Research: Cleaning Efficiency and Practices

Cleaning has long been an integral part of metro operations, with a focus on manual and resource-intensive methods and following health and safety regulations. With the onset of the COVID-19 pandemic, cleanliness of public transport quickly took on greater prominence, gaining significant political and public interest and becoming a key area for testing and innovation.

Benchmarking of metro cleaning practices offers significant scope for efficiency. Even before COVID-19, cleaning made up almost 5% of an average metro’s operating costs, and as metros begin to recover from the pandemic and attempt to maintain enhanced cleaning standards under constrained budgets, it is essential that metros manage these costs and maximise effectiveness as far as possible.

Factors preventing more effective and efficient cleaning at metros

This study brought together information from 30 metros to explore cleaning trends leading up to the pandemic, including benchmarking on contracts, cleaning hours, and cleaning costs. The study also examined how practices, frequencies and staffing have changed as metros manage COVID-19. Lastly, the study included examples of new techniques, products and practices that have been implemented and found to improve cleanliness outcomes during COVID-19.

Research: COVID-19 Discussion Paper – Impacts and Implications for Global Metros

The Transport Strategy Centre (TSC) at Imperial College London has closely monitored the impacts of COVID-19 on metro operators through the Community of Metros. This COVID-19 Discussion Paper (click to review the full paper) was published to document the main impacts that metros have faced and the key strategic implications for metro operators and their authorities for the future.

The  cover page of Community of Metros COVID-19 Discussion Paper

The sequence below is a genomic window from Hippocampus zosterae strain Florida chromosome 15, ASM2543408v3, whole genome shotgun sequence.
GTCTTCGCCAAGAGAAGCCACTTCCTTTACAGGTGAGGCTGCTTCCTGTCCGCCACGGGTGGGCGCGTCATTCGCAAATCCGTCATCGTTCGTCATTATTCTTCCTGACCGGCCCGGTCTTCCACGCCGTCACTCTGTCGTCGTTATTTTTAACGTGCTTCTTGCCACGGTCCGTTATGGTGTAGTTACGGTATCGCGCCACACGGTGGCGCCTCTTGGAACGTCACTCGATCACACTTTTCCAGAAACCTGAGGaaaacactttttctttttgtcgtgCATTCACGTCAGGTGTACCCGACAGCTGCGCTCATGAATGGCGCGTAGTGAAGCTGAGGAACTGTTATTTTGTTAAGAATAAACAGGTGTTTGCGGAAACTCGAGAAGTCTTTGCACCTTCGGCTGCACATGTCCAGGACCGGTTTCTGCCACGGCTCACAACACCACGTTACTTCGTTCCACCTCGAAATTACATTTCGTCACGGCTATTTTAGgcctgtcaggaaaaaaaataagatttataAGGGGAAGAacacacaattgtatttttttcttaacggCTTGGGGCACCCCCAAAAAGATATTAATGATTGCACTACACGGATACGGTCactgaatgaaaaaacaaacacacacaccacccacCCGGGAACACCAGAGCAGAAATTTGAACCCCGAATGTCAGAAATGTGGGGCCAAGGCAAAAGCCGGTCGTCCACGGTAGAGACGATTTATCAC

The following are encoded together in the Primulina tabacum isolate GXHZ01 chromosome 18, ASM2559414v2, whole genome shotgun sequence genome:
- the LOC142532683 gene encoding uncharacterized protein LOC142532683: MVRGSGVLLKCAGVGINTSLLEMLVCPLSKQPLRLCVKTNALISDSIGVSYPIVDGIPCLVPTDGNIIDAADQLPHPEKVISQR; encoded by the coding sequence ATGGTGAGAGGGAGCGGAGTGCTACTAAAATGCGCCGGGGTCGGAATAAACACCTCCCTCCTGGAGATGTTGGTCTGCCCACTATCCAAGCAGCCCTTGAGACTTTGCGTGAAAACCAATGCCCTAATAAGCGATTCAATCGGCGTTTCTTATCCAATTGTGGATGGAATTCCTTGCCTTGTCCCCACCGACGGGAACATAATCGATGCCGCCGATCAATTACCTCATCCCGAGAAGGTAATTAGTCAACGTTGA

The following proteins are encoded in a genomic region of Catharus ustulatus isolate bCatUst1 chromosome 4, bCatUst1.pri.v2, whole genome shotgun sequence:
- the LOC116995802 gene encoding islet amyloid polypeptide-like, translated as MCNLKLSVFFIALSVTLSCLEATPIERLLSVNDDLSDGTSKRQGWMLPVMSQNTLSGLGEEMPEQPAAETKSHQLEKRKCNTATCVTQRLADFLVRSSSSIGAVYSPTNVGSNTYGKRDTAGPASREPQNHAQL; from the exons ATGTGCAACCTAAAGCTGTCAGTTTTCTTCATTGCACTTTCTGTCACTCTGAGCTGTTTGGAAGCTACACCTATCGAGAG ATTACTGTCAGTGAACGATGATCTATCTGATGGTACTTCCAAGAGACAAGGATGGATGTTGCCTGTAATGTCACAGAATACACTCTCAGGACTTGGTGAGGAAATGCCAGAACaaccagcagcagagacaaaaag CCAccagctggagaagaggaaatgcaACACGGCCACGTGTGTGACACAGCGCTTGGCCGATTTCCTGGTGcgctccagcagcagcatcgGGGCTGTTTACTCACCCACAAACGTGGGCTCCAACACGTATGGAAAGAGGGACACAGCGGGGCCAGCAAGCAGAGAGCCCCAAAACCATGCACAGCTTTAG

The paper summarises the primary and immediate impacts of the COVID-19 on metros, as well as the key future implications. Due to the pandemic, most metros, including those that did not previously require operational subsidies, are unlikely to be able to cover operating costs in 2021. The ongoing evolution of the pandemic makes it clear that the recovery period will be extended well beyond 2021 and some new travel patterns are likely to stay.

Even at much lower demand metros still provide critical urban mobility, and it is important to recognise that metros have high proportions of fixed costs and long-term impacts on economies of cities. Therefore, it is better to maximise benefits than to minimise costs. Additional government support and sustainable fares policies are critical for metros as part of a long-term strategy. Sustaining and even increasing investment programmes to modernise existing systems and build extensions would enable the best possible recovery, as well as support long-term work for generations to come.

Community of Metros News: Community of Metros CEO/COO Sessions

Following a ten-year tradition of including a CEO/COO Day as part of the Annual Meeting, this year’s sessions were held virtually due to COVID-19. All 41 member organisations joined the COMET CEO/COO Sessions on 25th March 2021. Metro executives discussed shared challenges and issues of strategic importance for metros with global peers during the two sessions for Eastern and Western time zones.